Employee behaviour, also called organizational behaviour, is a result of factors that influence the ways employees respond to their work, leadership and customers. Identifying the internal and external factors that affect their behaviour can help the company understand why employees are committed and motivated.
Internal factors include leadership, organizational structure and the corporate culture. External factors include family life and other business relationships.
Leadership plays a key role in setting the tone of an organisation. According to allbusiness.com, the one quality that influences employee behaviour in a positive way is trust in leadership.
When employees perceive leadership perceived as trustworthy, full of integrity and honourable, it motivates them to be more productive. The rest of the organisation will mirror what leadership does.
Lamar University defines organizational structure as, “the formal system of task and reporting relationships that controls, coordinates, and motivates employees so that they cooperate to achieve an organisation's goals.” This includes the organisation's policies, procedures and expectations. A healthy organizational structure will enable employees to be more efficient, while an unhealthy structure can keep employees from reaching their potential.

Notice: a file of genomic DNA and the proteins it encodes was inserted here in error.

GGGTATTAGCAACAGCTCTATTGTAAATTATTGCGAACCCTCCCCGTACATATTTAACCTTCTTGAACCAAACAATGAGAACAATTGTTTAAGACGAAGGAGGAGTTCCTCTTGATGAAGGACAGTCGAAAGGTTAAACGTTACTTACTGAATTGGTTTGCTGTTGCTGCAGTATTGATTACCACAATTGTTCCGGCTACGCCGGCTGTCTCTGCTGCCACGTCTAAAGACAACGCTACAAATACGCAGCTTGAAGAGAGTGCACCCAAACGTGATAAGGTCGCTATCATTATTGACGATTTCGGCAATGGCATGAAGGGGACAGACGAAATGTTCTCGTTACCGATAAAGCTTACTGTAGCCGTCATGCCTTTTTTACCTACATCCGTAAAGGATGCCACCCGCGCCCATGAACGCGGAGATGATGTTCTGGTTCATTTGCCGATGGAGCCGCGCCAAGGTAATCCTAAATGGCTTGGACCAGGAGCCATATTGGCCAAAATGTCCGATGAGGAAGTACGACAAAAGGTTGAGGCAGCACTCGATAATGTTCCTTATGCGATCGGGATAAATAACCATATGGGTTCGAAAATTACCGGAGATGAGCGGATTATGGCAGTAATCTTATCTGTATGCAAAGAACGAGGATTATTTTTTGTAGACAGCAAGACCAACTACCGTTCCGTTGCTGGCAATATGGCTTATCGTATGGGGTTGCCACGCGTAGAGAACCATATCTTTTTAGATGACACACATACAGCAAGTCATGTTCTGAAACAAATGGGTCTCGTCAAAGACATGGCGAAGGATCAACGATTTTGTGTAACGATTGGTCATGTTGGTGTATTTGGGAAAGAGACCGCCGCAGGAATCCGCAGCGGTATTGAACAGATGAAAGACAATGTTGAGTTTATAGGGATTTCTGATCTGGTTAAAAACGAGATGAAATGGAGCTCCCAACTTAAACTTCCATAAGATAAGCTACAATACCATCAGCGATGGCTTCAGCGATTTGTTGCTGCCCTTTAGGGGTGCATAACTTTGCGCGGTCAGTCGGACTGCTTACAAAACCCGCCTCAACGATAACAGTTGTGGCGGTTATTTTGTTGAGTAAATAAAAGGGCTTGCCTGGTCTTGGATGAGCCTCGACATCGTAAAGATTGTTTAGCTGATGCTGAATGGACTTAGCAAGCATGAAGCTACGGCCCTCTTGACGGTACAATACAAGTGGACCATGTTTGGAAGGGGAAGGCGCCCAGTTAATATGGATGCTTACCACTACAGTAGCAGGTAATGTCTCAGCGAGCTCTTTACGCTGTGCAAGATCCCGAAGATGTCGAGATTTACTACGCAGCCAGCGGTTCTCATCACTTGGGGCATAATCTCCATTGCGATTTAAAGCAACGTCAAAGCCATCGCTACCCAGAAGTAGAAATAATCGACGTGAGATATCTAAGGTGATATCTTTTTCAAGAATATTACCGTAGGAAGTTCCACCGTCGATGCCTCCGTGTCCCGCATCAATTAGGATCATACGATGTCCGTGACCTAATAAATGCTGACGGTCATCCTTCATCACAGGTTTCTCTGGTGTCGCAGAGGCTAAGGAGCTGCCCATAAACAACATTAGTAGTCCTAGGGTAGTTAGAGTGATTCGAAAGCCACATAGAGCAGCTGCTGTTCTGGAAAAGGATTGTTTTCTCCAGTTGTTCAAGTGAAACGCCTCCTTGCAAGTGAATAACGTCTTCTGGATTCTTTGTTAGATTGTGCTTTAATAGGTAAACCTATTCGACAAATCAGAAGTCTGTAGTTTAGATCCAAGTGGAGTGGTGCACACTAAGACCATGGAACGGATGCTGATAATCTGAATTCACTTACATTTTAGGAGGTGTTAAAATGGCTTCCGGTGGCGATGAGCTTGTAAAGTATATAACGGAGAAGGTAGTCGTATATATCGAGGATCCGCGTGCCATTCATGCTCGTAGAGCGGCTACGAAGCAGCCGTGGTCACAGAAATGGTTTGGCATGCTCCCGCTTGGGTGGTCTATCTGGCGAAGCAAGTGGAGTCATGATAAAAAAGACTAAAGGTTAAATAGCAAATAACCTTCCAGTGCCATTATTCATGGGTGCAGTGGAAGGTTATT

An organisation's intangible norms make up its corporate culture.
For example, the corporate culture of Starbucks includes friendly service, a welcoming atmosphere and flexibility in the hours an employee can work. This culture is very different than the corporate culture of a local police department, which is more focused on getting things done and protecting the public.
Employees' family life can have a direct impact on their behaviour.
If there's a conflict in the family life, it can affect the employee’s behaviour at work.
The employee may respond negatively to criticism at work and interaction with the leadership. Happiness at home can result in a motivated and happy employee.
Other business relationships have an impact on employee behaviour. For example, if a company has a partnership with another business and the other business has high expectations, employees may respond in their performance because of those high expectations.